PopMatters' Scores

For 480 reviews, this publication has graded:
  • 33% higher than the average critic
  • 5% same as the average critic
  • 62% lower than the average critic
On average, this publication grades 7 points lower than other critics. (0-100 point scale)
Average TV Show review score: 57
Highest review score: 100 The Office (UK): Season 1
Lowest review score: 0 Get This Party Started: Season 1
Score distribution:
  1. Mixed: 0 out of 176
  2. Negative: 0 out of 176
176 tv reviews
    • 98 Metascore
    • 100 Critic Score
    In 10 years of reviewing film and television for various publications, no comedy has given me as much pleasure as The Office.
  1. While The Flag ponders the whereabouts of Shirley and Spiro’s flag, it raises other, broader, variously resonant questions too, questions concerning how symbols and icons become significant, as well as how stories are told and myths are disseminated.
  2. The networks have been wondering how to compete with the no-holds barred nature of cable programming. This is it.
    • 84 Metascore
    • 90 Critic Score
    Again, Breaking Bad promises to be quite a ride.
  3. A fast moving mix of physical comedy and wry dialogue articulate this friendship, revealing its complexity and its depth.
  4. Perhaps the most disturbing possibility--the subtext that makes Breaking Bad both enthralling and often unbearable to watch--is that Walter is becoming who he always was. He hasn’t changed. He’s been purified.
  5. Nurse Jackie offers both gripping drama and outrageous comedy.
  6. Treme sketches and interweaves stories and desires, hopes and disenchantments.
  7. Its layered and nuanced analysis of male identity makes Men of a Certain Age worth watching.
  8. Densely plotted and epic in scope, full of graphic violence and lots of sex, it's tremendously entertaining.
  9. Simon's Treme is an equally astute portrait of "an urban people" still struggling to come back from a brink.
  10. On Freddie Roach [is] Peter Berg's extraordinary six-part HBO series.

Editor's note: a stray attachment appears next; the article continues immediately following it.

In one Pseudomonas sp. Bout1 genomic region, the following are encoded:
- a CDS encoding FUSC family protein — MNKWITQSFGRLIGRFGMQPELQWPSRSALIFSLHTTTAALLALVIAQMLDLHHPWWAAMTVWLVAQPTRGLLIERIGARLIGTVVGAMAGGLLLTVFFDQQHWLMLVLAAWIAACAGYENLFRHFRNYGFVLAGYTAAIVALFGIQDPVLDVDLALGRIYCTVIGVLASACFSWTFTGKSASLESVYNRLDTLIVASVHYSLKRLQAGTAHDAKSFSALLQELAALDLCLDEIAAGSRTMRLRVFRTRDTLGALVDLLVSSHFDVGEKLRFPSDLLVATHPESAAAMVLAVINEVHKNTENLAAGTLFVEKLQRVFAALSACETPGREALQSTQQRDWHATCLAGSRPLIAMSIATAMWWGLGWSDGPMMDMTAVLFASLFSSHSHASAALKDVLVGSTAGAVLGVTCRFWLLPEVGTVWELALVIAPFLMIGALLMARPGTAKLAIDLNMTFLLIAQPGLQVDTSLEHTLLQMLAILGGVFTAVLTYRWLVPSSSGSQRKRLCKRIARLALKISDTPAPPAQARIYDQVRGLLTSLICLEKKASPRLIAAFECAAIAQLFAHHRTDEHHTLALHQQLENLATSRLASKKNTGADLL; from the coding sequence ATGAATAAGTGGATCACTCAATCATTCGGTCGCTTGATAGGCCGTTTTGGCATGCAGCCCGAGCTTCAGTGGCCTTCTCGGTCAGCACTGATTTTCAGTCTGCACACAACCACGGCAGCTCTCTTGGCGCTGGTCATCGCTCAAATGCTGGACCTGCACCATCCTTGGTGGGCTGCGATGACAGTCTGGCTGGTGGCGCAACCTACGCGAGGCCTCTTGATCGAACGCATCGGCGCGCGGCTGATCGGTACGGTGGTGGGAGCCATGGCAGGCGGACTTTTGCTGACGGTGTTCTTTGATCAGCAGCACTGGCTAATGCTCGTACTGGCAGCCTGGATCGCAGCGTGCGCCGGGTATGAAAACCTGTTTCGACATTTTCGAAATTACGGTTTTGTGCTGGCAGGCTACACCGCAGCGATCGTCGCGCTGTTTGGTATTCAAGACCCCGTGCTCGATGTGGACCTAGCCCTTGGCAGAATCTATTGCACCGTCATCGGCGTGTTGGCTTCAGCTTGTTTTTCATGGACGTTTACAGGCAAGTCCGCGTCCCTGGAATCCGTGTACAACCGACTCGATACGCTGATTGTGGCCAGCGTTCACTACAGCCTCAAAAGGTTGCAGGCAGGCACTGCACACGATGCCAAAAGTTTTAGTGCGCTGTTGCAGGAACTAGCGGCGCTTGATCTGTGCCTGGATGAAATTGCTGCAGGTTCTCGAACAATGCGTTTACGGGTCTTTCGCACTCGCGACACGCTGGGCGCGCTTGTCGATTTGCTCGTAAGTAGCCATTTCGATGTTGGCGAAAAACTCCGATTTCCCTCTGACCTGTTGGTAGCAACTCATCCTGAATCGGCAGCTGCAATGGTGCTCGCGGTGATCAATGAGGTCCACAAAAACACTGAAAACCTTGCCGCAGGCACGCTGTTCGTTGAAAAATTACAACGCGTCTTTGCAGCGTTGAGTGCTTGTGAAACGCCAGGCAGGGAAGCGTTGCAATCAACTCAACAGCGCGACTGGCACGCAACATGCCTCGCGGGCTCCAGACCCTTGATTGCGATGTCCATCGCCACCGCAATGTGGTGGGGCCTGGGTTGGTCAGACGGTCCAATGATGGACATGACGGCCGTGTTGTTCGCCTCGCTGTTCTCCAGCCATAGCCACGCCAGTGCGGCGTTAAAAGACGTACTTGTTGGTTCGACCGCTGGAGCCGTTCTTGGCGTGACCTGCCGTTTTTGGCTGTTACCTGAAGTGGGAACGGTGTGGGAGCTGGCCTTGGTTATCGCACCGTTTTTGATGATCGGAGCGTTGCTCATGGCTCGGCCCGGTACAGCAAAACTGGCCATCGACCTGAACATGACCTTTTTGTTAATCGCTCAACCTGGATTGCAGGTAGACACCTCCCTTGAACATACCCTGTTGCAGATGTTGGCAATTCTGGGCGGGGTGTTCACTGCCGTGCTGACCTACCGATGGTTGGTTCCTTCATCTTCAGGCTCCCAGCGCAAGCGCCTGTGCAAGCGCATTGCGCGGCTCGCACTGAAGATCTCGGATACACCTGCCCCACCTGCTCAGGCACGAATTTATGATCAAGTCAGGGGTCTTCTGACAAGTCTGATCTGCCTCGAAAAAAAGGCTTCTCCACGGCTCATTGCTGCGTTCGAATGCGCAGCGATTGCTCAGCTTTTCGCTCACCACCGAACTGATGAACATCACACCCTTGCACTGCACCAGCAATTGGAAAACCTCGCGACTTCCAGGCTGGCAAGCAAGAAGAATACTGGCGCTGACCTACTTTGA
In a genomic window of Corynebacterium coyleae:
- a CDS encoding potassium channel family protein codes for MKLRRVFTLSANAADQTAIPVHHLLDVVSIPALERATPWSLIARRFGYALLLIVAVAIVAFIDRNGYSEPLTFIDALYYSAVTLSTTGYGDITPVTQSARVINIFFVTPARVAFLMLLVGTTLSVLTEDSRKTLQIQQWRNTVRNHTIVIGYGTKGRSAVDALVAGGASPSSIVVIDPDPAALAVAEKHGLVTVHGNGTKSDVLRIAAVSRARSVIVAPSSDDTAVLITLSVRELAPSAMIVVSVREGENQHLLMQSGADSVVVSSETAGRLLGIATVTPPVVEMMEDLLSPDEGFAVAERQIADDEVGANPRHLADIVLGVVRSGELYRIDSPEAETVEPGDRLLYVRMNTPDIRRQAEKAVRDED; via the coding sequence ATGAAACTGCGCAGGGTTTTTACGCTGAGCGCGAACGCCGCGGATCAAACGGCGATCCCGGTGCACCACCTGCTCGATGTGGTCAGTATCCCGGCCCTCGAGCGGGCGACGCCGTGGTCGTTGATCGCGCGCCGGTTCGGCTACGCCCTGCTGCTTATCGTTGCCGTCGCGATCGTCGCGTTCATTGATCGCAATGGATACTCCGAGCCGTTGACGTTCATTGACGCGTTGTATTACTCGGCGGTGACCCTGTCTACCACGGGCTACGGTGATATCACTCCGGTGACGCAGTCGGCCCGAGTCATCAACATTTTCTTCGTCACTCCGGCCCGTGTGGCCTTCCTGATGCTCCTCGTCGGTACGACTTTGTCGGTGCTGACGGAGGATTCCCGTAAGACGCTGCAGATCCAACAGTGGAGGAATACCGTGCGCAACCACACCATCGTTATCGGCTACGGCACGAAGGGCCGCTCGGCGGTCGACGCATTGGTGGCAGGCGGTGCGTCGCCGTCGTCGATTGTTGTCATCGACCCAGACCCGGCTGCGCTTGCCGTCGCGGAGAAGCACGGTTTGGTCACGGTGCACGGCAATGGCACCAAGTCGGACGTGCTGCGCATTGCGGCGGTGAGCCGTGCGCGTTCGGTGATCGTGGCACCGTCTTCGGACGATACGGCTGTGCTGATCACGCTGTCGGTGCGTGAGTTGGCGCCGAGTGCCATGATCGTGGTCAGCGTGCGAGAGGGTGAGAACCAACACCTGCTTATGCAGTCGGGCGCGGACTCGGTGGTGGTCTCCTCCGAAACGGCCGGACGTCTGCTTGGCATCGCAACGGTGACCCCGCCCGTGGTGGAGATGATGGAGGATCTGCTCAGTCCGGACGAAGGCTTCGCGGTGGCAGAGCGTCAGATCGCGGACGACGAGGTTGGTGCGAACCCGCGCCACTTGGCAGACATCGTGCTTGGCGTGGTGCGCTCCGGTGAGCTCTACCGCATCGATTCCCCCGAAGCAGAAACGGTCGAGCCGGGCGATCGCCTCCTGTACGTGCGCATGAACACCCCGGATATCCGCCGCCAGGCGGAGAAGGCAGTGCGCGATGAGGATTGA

11. Herzog listens and interjects his own helpfully perverse insights.
  12. At the same time [Eros Hoagland is taking pictures], his process is also the subject of a picture--shaped in part by the remarkable work of photographer and cinematographer Jared Moossy, who shoots all four episodes of Witness--a picture that shows both context and effect, the sort of broad view that might emerge from the most specific images.
  13. The brilliance is precisely a function of its incongruity.
  14. The show doesn’t only deliver fast-paced action and fine performances, but also, increasingly, poses questions concerning responsibility.
  15. So no, the jokes aren't as haute as the cuisine. But presentation, on the plate or on television, goes a long way, and Confidential has the look of a winner.
  16. What's so wonderful about My Name Is Earl is that it's a comedy with its heart in the right place and everything else gleefully in the gutter.
  17. Perhaps the most satisfying element in the series is its patience.
  18. Though the show occasionally lapses into the “cringe comedy” mode, made popular by "The Office" and "Curb Your Enthusiasm," "Flight of the Conchords" is also quite sweet.
  19. Interactions are rendered in smart, layered compositions, with elements that crowd and obscure, colors that distract and focus your attention. Such plot intricacies might appear contrived, but twisting even in the first episode suggests otherwise.
  20. Although Brown repeatedly manipulates behavior, Mind Control ultimately comes across as a refreshingly honest endeavor. The tricks are entertaining, and the explanations revelatory.
  21. The girls, though, look promising. Granted, the initial Sarah-Jamie fight scene occasions the series’ first spectacular special-effectsy scene.
  22. Like Wright’s book, the series is disjointed and disturbing, a story of youthful workers who are underprepared, underequipped, and underinformed.
  23. The perversity of this connection cannot be overstated (Smits makes Miguel both charismatic and creepy, often in the same breath). Dexter sees it, though he also yearns for the friendship, the brotherhood, even.
  24. Drawing parallels between the city’s decadence and that of its inhabitants is a fairly obvious point to make, so using it for more than just establishing shots is overkill, specifically pulling the viewer out of emotional moments. It’s a small quibble, though, and thankfully, the only complaint about this new season so far.
  25. This idea--that Sam is experiencing his coma as an “alternate reality” via a TV show--is wickedly clever. It’s a question as to whether Life on Mars can sustain and develop this idea, which is really an investigation of limits.
  26. Paul’s sessions this time around are sometimes soapy--as they were last year--but they are always mesmerizing.
  27. What is abundantly clear by this brutal, swift, and exquisitely yucky scene is True Blood is back, doing what it likes to do best, that is, dumping you into yet another crisis with precious little context or buildup.
  28. If Fringe‘s writers--Abrams, Roberto Orci, and Alex Kurtzman--sustain the sharp wit and swift plotting they managed in this summer’s Star Trek prequel, they might maintain the series' high-speed, oddball unpredictability.

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